4 Construction Stocks Poised For A Q4 Earnings Beat

The Q4 earnings season has so far seen releases from 25% of the construction companies. Though one might expect trade tensions and elevated input and freight costs to show on the construction sector’s results, the estimates tell a different tale.

Q4 Expectations

According to the latest Earnings Preview, earnings growth for the fourth quarter is expected to be in double digits for eight of the 16 Zacks sectors, construction being one. The sector is expected to report year-over-year earnings growth of 23.8% on 15.9% revenue growth.

Notably, earnings growth rate is expected to decelerate a bit from 33.7% growth reported in the third quarter. Investors should note that construction companies have been grappling with trade war-driven increase in raw material costs, rising freight expenses and volatility in commodity prices. Again, higher land/labor costs and rising interest/mortgage rates have added to the woes. All these factors have kept margins of many companies in the construction space under pressure, hurting bottom lines to some extent.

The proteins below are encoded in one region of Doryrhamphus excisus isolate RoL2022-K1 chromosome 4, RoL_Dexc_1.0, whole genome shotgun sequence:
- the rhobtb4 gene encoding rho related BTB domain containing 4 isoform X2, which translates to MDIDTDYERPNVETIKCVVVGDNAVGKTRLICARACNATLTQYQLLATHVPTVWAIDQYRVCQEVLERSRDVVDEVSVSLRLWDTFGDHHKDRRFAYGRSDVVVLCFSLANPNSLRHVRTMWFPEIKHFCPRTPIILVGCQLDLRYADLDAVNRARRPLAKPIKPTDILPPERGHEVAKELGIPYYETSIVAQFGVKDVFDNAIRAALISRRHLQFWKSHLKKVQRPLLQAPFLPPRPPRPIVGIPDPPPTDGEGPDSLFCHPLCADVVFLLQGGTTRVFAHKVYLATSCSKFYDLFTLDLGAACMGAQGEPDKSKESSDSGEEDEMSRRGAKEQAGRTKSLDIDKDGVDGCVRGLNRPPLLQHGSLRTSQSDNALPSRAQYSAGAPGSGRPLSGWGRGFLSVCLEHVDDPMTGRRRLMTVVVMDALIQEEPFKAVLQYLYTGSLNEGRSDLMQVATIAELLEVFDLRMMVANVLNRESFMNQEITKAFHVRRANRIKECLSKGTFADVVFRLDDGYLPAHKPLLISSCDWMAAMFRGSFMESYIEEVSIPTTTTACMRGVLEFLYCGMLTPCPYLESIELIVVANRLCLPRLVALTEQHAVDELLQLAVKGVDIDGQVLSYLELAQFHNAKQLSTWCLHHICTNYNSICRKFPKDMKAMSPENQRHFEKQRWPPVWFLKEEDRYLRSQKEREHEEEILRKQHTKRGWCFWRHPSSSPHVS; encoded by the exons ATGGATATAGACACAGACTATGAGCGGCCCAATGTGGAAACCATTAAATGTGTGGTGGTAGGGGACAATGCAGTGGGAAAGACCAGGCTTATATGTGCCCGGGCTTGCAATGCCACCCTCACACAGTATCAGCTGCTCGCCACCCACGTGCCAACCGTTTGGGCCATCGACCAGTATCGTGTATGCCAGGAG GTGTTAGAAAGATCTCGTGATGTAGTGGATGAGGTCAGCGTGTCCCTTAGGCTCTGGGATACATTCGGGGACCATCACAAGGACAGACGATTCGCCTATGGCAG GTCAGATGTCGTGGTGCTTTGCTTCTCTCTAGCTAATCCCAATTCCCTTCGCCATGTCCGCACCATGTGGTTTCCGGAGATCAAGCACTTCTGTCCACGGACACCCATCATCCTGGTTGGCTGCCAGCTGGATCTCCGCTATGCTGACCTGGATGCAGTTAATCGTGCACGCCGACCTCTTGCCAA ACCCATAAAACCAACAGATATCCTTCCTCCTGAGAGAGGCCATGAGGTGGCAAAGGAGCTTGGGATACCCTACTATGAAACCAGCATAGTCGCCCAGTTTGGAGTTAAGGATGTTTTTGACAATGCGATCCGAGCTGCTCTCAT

What’s Working in Favor?

Trump administration’s business-friendly approach, including tax cuts and higher construction spending, have kept construction activities going strong. Higher demand for state-of-the-art construction and engineering services, an impressive job market scenario and Trump’s impetus to boost infrastructure spending seem to be vital catalysts for the industry. Overall, in the first 10 months of 2018, construction spending advanced 5.1% year over year on a strong economy and low unemployment.

The headwinds confronting the sector have been countered by stronger growth for the U.S. economy, leniency in bank lending standards, solid market fundamentals for commercial real estate, and increased federal funding for school construction and public works.

Meanwhile, mortgage rates were steady for the third consecutive week, in the week ending Jan 24. The 30-year fixed rate averaged 4.45%, at the lowest level in nine months after six weeks of decline, according to Freddie Mac’s weekly Primary Mortgage Market Survey. The decline in rates might have helped boost home sales to some extent in the final months of 2018.

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Disclosure: Officers, directors and/or employees of Zacks Investment Research may own or have sold short securities and/or hold long and/or short positions in options that are mentioned in this ...

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